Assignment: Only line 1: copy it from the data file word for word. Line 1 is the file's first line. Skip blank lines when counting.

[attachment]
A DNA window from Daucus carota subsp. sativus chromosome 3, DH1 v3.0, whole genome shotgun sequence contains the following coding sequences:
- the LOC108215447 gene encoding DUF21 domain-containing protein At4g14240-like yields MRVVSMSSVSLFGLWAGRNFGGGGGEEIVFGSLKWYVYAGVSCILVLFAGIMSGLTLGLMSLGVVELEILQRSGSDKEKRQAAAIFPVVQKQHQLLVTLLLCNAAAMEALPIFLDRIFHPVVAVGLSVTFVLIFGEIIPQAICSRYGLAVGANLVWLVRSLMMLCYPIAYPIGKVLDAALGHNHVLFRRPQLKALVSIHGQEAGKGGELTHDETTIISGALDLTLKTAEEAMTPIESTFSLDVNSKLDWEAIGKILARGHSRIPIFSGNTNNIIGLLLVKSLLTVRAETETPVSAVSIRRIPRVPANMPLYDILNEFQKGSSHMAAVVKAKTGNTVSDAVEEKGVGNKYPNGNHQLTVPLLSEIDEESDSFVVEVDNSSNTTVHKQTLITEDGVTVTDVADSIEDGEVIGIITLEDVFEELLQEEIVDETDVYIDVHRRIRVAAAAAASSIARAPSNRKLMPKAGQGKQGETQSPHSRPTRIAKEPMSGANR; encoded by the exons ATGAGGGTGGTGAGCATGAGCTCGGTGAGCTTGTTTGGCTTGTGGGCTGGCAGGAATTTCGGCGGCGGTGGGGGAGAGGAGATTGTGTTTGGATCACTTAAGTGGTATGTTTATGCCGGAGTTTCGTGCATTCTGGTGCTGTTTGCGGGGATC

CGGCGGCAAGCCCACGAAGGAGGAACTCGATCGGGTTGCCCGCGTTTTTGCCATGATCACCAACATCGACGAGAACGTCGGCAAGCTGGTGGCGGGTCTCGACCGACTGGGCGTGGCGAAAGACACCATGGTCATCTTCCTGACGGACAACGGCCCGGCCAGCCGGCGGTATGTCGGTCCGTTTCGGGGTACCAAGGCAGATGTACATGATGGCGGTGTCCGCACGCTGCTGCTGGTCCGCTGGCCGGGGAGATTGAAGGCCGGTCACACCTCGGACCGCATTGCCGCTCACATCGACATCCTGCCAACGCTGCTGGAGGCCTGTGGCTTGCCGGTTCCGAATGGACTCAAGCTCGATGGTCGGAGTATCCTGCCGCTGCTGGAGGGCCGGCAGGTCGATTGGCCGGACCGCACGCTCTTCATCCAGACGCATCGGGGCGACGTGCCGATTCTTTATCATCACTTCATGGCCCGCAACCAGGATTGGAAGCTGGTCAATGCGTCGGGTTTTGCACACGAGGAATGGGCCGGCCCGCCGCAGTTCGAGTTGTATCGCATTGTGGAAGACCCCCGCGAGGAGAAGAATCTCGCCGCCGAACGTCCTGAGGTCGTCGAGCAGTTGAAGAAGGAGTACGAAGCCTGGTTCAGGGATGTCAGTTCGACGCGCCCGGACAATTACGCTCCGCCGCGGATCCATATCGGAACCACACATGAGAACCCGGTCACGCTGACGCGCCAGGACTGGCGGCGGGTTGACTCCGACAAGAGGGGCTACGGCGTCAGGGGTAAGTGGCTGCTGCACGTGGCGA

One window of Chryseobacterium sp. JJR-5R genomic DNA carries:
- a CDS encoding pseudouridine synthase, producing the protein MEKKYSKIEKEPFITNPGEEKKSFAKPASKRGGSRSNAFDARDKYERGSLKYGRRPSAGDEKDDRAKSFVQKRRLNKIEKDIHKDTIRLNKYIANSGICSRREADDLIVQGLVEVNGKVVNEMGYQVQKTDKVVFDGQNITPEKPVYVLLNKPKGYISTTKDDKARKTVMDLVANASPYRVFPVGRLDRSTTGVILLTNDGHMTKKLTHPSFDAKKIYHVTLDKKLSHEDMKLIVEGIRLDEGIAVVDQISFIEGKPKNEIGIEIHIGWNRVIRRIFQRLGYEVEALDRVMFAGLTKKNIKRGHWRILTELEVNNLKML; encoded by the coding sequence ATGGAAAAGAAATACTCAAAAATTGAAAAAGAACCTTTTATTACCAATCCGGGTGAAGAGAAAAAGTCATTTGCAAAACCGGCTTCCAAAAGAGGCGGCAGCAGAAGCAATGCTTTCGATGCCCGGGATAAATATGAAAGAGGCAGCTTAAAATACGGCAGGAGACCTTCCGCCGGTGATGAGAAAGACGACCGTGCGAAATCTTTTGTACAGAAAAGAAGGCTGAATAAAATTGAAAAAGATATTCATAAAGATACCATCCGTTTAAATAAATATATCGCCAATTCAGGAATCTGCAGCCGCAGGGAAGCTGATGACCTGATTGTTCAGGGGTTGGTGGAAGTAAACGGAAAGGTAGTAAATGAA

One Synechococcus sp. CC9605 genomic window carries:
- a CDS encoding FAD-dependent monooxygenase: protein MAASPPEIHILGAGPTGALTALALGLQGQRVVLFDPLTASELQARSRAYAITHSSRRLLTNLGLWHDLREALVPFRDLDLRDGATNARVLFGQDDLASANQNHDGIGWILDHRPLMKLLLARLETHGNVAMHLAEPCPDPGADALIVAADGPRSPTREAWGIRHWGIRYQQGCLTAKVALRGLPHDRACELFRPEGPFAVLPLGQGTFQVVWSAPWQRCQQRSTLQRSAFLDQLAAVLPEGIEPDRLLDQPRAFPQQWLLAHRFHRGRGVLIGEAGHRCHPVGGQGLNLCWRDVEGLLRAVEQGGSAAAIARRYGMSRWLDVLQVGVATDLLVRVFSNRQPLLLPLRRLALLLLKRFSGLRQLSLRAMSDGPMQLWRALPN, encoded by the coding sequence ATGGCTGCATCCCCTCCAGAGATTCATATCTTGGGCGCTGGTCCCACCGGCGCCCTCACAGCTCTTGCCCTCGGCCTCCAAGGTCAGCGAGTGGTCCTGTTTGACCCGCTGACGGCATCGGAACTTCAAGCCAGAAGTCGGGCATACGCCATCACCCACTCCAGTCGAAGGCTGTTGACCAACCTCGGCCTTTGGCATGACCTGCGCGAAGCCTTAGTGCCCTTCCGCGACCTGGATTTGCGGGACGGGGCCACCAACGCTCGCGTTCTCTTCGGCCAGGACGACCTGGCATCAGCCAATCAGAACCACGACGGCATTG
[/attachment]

A DNA window from Daucus carota subsp. sativus chromosome 3, DH1 v3.0, whole genome shotgun sequence contains the following coding sequences: